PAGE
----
I'm sure many fans of The Lord of the Rings and The Hobbit were eagerly awaiting the release of this set, and now that it's out, I've decided to review it. Here's a look at the LEGO re-imagining of Bag End.
From the design of the box to the instruction manual, these are the first things you see before building the set.
The box has a lovely picture of our favorite hobbit hole on the front with the set's cast of characters, including a little box giving you their names. The back has a view of the inside, along with some pictures that highlight details of the home and the fact that you can take the roof off the top. These photos are also on the LEGO shop page and The Hobbit page of LEGO.com.
Half the fun is had building the set. How fun is it to build and how easy or challenging is it?
The build isn't terribly long, but it definitely isn't short. There are some creative things about this build that I liked, which I'll get to in the design section. A lot of it is fairly straightforward, with a few detail things to worry about here and there (like when to use light green pieces vs. green pieces).
Now that the set is complete, we can critique how it looks from every angle. New or interesting pieces can also be examined here.
The interior of Bag End has a couple of cute corners. The one corner has some shelves with jars of somethings sitting by the window and Sting (because he totally had that at the beginning of the book ). There is a treasure chest and a couple of maps on the floor, and yes, the maps are stickers. On the other side we have the dining room table where the dwarves roll dishes and throw food at each other, and in the window is Bilbo's book that he'll eventually write about his adventures (again, with stickers). To the side of that is the fireplace and chimney with a couple pans/pots, along with a broom to keep your hobbit hole tidy. On the outside we have a garden with carrot sprouts growing, a bucket of freshly picked vegetables, and flowers galore all over the house. I do like how they have Gandalf's mark on the door (which is printed, by the way) and the tree on top of the home. And who can forget the bench on which Bilbo first encountered Gandalf?
One of the coolest design aspects of this set for me was the window. It is actually not connected by studs to the house, but is instead just sandwiched in with other pieces. The window design looks like this:
which just fits into a couple of arch pieces.
The characters are pretty cool, too. Let's start with the dwarves.
Balin was one of my favorite characters from the books, and I really like how his character was re-imagined for the movie. His LEGO minifigure is very true to his movie form, and his hair/beard piece is really neat.
Dwalin is the only dwarf in this set who didn't get a flip face, due to the tattoos that go around his head. His beard is more like the traditional beards that sit under the minifigure's head, and he has what I think is a new type of cape; there's only one hole for the neck to go through, unlike most capes which have two that fold on top of each other.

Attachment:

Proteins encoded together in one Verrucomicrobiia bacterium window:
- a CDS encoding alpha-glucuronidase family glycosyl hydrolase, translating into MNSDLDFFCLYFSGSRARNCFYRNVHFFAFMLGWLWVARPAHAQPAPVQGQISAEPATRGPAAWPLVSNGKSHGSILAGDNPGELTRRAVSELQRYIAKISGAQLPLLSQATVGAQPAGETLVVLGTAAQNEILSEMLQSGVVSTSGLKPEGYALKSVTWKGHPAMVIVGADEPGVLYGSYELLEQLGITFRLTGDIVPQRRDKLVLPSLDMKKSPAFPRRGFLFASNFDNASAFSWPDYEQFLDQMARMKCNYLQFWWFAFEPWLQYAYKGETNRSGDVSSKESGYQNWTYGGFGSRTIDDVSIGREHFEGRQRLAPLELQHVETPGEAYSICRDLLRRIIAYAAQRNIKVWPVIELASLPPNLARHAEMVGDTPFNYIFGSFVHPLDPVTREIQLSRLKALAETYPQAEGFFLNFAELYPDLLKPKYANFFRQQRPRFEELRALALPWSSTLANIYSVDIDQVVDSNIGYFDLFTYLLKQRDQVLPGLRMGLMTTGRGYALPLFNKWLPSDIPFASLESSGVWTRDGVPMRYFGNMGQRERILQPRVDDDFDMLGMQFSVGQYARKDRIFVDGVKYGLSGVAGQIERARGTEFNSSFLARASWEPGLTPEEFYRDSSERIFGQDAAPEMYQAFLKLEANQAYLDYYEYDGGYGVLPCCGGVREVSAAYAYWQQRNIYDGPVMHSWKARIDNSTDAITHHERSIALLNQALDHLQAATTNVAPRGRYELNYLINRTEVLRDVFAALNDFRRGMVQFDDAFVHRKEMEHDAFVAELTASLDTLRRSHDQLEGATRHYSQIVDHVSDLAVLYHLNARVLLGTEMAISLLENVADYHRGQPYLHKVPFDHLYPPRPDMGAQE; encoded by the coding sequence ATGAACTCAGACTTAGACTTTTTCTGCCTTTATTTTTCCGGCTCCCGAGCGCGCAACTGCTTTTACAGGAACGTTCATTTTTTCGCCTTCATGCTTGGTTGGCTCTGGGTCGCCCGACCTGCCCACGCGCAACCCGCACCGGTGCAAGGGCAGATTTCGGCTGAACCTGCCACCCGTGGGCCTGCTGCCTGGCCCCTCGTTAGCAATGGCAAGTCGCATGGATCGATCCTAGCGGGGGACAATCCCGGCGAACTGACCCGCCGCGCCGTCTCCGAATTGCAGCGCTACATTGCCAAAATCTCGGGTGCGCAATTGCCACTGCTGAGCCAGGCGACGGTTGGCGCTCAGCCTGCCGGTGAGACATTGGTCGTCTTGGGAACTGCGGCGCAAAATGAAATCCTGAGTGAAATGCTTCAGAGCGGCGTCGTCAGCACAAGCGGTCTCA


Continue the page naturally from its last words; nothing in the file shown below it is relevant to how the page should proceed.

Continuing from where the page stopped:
I like Bofur's hat. It makes me think that he's from some snow-filled land where the hottest it ever gets is 10°C. His angry face amuses me, as do most of the angry faces from these minifigs. It's just adorable how he thinks he can be threatening.
LEGO really went all out with Bombur's hair and gut piece. Like Gimli, only his eyes and eyebrows are really visible from under his hair/beard. The end result looks very good, though, and in terms of being true to the movie he's one of my favorites. His face is also very jolly, which I like.
Now let's look at the wizard who organized this gathering in the first place.
This is the same Gandalf minifigure from the Gandalf Arrives set. I like his unique beard piece and new gray color, though I sort of wish his staff were a bit more unique. His face under his beard is nice and looks a lot like Sir Ian McKellen himself.
But, of course, Bag End is not complete without our beloved little hobbit.
Bilbo Baggins' minifigure is seen here in his leisurely clothes that he has on when the dwarf party arrives at his house, suspenders and all. He's just adorable. His face flips to give him either a happy look or a worried one, depending on how exasperated he is at the dwarves.
The other half of the fun is in playing with the set. How well does the set function and is it enjoyable to play with?
This set has a lot of play time in it. My favorite thing to do is recreate various scenes from The Hobbit, but you can also throw in a few scenes from Fellowship if you like. You could also make up your very own hobbit adventure!
Once it's all said and done, how does the set stack up? Should I get it?
This set is beautiful, and anyone who likes hobbits and food will enjoy this set. While the price tag is $60, that's not too bad for licensed set this size.
What's to like?
- It's Bag End.
- Six minifigures, four dwarves.
- Lots of food and foliage pieces.
What's not to like?
- Not an exact replica of Bag End, but who cares?
- Price tag is $60, but it's worth it.
Edited by Akano Toa of Electricity, Feb 25 2013 - 02:54 PM.